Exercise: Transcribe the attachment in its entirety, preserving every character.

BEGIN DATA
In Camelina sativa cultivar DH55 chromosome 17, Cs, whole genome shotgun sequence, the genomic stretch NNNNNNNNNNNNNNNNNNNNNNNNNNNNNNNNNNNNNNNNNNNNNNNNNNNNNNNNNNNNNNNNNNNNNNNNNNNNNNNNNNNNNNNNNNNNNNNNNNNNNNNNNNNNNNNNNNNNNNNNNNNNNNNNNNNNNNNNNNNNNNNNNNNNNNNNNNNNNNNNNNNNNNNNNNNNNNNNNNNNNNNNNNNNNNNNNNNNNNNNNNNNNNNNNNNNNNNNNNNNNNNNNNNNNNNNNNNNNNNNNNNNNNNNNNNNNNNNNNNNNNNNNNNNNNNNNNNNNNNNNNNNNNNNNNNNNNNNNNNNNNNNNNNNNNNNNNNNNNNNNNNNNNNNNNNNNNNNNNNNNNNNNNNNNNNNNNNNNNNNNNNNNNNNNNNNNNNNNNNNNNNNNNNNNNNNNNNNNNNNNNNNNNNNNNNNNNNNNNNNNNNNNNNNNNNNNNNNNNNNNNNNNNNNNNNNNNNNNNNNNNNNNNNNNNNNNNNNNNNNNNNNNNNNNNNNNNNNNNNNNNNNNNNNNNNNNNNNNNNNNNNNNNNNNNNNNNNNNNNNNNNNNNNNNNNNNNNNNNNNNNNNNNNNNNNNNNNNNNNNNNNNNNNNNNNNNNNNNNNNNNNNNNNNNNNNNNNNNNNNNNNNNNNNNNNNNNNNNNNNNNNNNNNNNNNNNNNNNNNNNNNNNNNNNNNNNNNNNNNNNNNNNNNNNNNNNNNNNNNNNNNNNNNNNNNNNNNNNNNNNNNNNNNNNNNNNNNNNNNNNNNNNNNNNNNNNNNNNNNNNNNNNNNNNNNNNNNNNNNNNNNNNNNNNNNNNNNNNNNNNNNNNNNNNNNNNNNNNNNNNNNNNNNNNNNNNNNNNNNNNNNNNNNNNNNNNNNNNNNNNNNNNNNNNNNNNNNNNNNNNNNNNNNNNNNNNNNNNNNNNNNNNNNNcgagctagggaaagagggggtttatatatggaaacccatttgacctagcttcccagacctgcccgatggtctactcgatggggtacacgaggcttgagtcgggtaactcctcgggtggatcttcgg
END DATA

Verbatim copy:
In Camelina sativa cultivar DH55 chromosome 17, Cs, whole genome shotgun sequence, the genomic stretch NNNNNNNNNNNNNNNNNNNNNNNNNNNNNNNNNNNNNNNNNNNNNNNNNNNNNNNNNNNNNNNNNNNNNNNNNNNNNNNNNNNNNNNNNNNNNNNNNNNNNNNNNNNNNNNNNNNNNNNNNNNNNNNNNNNNNNNNNNNNNNNNNNNNNNNNNNNNNNNNNNNNNNNNNNNNNNNNNNNNNNNNNNNNNNNNNNNNNNNNNNNNNNNNNNNNNNNNNNNNNNNNNNNNNNNNNNNNNNNNNNNNNNNNNNNNNNNNNNNNNNNNNNNNNNNNNNNNNNNNNNNNNNNNNNNNNNNNNNNNNNNNNNNNNNNNNNNNNNNNNNNNNNNNNNNNNNNNNNNNNNNNNNNNNNNNNNNNNNNNNNNNNNNNNNNNNNNNNNNNNNNNNNNNNNNNNNNNNNNNNNNNNNNNNNNNNNNNNNNNNNNNNNNNNNNNNNNNNNNNNNNNNNNNNNNNNNNNNNNNNNNNNNNNNNNNNNNNNNNNNNNNNNNNNNNNNNNNNNNNNNNNNNNNNNNNNNNNNNNNNNNNNNNNNNNNNNNNNNNNNNNNNNNNNNNNNNNNNNNNNNNNNNNNNNNNNNNNNNNNNNNNNNNNNNNNNNNNNNNNNNNNNNNNNNNNNNNNNNNNNNNNNNNNNNNNNNNNNNNNNNNNNNNNNNNNNNNNNNNNNNNNNNNNNNNNNNNNNNNNNNNNNNNNNNNNNNNNNNNNNNNNNNNNNNNNNNNNNNNNNNNNNNNNNNNNNNNNNNNNNNNNNNNNNNNNNNNNNNNNNNNNNNNNNNNNNNNNNNNNNNNNNNNNNNNNNNNNNNNNNNNNNNNNNNNNNNNNNNNNNNNNNNNNNNNNNNNNNNNNNNNNNNNNNNNNNNNNNNNNNNNNNNNNNNNNNNNNNNNNNNNNNNNNNNNNNNNNNNNNNNNNNNNNcgagctagggaaagagggggtttatatatggaaacccatttgacctagcttcccagacctgcccgatggtctactcgatggggtacacgaggcttgagtcgggtaactcctcgggtggatcttcgg